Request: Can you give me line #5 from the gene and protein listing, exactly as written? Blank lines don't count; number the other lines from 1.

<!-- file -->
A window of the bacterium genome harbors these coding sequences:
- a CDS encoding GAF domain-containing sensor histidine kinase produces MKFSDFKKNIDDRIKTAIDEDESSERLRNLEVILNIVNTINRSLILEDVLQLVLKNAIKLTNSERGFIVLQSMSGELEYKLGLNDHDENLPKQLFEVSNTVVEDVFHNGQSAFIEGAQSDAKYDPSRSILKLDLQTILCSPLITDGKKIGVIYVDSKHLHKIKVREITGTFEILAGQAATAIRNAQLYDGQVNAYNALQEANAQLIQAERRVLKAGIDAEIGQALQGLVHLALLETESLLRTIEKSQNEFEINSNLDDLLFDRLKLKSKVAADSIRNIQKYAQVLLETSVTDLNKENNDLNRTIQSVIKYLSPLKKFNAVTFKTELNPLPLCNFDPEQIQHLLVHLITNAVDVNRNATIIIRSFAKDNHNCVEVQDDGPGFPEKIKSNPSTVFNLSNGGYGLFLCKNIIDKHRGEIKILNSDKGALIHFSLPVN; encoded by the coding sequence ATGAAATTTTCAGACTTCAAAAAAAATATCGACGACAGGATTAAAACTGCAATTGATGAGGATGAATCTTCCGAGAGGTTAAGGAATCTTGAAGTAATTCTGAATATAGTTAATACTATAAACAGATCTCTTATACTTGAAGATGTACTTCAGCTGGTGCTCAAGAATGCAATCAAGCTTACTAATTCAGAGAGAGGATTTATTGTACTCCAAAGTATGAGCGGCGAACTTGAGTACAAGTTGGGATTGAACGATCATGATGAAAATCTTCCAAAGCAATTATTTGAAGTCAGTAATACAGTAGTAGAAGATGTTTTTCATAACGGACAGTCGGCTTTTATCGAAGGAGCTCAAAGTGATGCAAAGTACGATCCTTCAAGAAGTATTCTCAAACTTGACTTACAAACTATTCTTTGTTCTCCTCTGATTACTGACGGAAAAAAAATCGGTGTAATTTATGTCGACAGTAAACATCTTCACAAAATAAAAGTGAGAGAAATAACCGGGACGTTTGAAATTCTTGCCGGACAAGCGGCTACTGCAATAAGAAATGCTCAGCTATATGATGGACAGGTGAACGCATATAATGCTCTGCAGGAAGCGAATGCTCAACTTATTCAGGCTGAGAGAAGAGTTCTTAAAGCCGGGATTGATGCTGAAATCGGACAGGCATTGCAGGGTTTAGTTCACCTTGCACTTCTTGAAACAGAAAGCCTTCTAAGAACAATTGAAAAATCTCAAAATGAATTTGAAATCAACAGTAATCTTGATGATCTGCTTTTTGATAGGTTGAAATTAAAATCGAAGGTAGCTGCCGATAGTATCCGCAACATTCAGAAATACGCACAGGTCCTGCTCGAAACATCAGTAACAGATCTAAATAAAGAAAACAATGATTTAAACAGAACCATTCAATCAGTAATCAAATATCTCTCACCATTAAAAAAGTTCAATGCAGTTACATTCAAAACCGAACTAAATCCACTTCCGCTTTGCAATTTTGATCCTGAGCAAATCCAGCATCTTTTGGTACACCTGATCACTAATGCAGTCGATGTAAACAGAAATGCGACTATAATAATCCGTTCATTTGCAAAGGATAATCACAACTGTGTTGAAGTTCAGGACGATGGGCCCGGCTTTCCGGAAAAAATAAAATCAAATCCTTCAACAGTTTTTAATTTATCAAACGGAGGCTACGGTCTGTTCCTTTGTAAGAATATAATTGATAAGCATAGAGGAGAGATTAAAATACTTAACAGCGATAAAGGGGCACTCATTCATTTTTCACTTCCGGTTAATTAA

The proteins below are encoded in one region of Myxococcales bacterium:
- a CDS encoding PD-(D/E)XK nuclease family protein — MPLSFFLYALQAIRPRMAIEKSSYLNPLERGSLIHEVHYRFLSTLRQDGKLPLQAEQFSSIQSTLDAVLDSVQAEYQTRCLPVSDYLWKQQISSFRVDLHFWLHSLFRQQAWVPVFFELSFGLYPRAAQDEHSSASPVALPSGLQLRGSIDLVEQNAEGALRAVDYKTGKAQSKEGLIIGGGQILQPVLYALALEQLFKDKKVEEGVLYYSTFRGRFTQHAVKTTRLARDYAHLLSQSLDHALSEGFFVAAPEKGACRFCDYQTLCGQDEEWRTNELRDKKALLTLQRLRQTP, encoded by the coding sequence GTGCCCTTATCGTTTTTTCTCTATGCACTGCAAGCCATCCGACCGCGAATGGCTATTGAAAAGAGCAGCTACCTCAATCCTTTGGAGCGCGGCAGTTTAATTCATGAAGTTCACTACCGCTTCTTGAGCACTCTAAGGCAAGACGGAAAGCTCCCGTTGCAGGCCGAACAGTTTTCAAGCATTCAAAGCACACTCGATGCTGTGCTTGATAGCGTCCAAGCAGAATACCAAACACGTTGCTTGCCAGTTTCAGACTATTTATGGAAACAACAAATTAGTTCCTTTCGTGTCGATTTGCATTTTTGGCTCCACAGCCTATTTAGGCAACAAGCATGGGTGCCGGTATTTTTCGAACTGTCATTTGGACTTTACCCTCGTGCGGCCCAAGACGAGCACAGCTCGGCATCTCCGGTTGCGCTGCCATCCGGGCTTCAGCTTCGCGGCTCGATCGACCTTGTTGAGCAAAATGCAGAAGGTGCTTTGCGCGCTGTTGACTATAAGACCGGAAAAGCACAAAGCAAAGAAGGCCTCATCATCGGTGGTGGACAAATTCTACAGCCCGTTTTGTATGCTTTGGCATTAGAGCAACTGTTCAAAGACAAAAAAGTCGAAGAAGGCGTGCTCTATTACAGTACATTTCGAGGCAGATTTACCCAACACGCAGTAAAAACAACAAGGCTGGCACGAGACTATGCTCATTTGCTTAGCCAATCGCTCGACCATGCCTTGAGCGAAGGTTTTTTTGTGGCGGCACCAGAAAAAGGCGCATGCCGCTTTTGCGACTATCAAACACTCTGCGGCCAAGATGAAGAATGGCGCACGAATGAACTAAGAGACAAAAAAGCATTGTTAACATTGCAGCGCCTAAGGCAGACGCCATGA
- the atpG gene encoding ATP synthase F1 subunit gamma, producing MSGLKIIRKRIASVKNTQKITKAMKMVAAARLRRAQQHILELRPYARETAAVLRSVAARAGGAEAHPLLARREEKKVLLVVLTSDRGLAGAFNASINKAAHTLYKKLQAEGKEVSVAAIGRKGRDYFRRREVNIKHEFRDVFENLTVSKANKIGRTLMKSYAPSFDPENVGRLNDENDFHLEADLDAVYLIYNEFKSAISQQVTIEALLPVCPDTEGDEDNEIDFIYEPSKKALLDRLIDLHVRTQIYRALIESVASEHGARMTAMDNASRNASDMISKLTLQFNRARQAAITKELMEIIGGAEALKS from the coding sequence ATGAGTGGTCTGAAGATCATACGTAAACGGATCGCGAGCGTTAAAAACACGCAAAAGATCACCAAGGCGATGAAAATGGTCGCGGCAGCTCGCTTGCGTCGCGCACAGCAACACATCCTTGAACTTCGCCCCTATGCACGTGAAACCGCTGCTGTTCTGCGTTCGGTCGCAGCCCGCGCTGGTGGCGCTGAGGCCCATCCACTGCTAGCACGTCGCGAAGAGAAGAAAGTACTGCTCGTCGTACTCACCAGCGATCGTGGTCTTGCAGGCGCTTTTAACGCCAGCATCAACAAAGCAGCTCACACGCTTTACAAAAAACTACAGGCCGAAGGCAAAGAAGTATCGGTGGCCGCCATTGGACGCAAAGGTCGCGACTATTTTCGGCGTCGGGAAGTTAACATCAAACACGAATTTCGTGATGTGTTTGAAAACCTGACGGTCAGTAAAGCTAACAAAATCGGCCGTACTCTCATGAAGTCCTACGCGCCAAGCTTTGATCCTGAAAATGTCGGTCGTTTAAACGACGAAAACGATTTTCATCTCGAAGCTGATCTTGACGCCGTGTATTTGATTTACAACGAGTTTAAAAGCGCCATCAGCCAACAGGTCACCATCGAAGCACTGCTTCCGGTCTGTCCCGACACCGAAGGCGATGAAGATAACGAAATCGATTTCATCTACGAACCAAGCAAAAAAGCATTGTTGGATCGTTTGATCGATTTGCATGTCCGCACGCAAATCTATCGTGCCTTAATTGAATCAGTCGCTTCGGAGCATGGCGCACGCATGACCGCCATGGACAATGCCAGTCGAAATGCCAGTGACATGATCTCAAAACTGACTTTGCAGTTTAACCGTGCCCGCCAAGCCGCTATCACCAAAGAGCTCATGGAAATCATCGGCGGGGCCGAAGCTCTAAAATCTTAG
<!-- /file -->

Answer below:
- the atpG gene encoding ATP synthase F1 subunit gamma, producing MSGLKIIRKRIASVKNTQKITKAMKMVAAARLRRAQQHILELRPYARETAAVLRSVAARAGGAEAHPLLARREEKKVLLVVLTSDRGLAGAFNASINKAAHTLYKKLQAEGKEVSVAAIGRKGRDYFRRREVNIKHEFRDVFENLTVSKANKIGRTLMKSYAPSFDPENVGRLNDENDFHLEADLDAVYLIYNEFKSAISQQVTIEALLPVCPDTEGDEDNEIDFIYEPSKKALLDRLIDLHVRTQIYRALIESVASEHGARMTAMDNASRNASDMISKLTLQFNRARQAAITKELMEIIGGAEALKS from the coding sequence ATGAGTGGTCTGAAGATCATACGTAAACGGATCGCGAGCGTTAAAAACACGCAAAAGATCACCAAGGCGATGAAAATGGTCGCGGCAGCTCGCTTGCGTCGCGCACAGCAACACATCCTTGAACTTCGCCCCTATGCACGTGAAACCGCTGCTGTTCTGCGTTCGGTCGCAGCCCGCGCTGGTGGCGCTGAGGCCCATCCACTGCTAGCACGTCGCGAAGAGAAGAAAGTACTGCTCGTCGTACTCACCAGCGATCGTGGTCTTGCAGGCGCTTTTAACGCCAGCATCAACAAAGCAGCTCACACGCTTTACAAAAAACTACAGGCCGAAGGCAAAGAAGTATCGGTGGCCGCCATTGGACGCAAAGGTCGCGACTATTTTCGGCGTCGGGAAGTTAACATCAAACACGAATTTCGTGATGTGTTTGAAAACCTGACGGTCAGTAAAGCTAACAAAATCGGCCGTACTCTCATGAAGTCCTACGCGCCAAGCTTTGATCCTGAAAATGTCGGTCGTTTAAACGACGAAAACGATTTTCATCTCGAAGCTGATCTTGACGCCGTGTATTTGATTTACAACGAGTTTAAAAGCGCCATCAGCCAACAGGTCACCATCGAAGCACTGCTTCCGGTCTGTCCCGACACCGAAGGCGATGAAGATAACGAAATCGATTTCATCTACGAACCAAGCAAAAAAGCATTGTTGGATCGTTTGATCGATTTGCATGTCCGCACGCAAATCTATCGTGCCTTAATTGAATCAGTCGCTTCGGAGCATGGCGCACGCATGACCGCCATGGACAATGCCAGTCGAAATGCCAGTGACATGATCTCAAAACTGACTTTGCAGTTTAACCGTGCCCGCCAAGCCGCTATCACCAAAGAGCTCATGGAAATCATCGGCGGGGCCGAAGCTCTAAAATCTTAG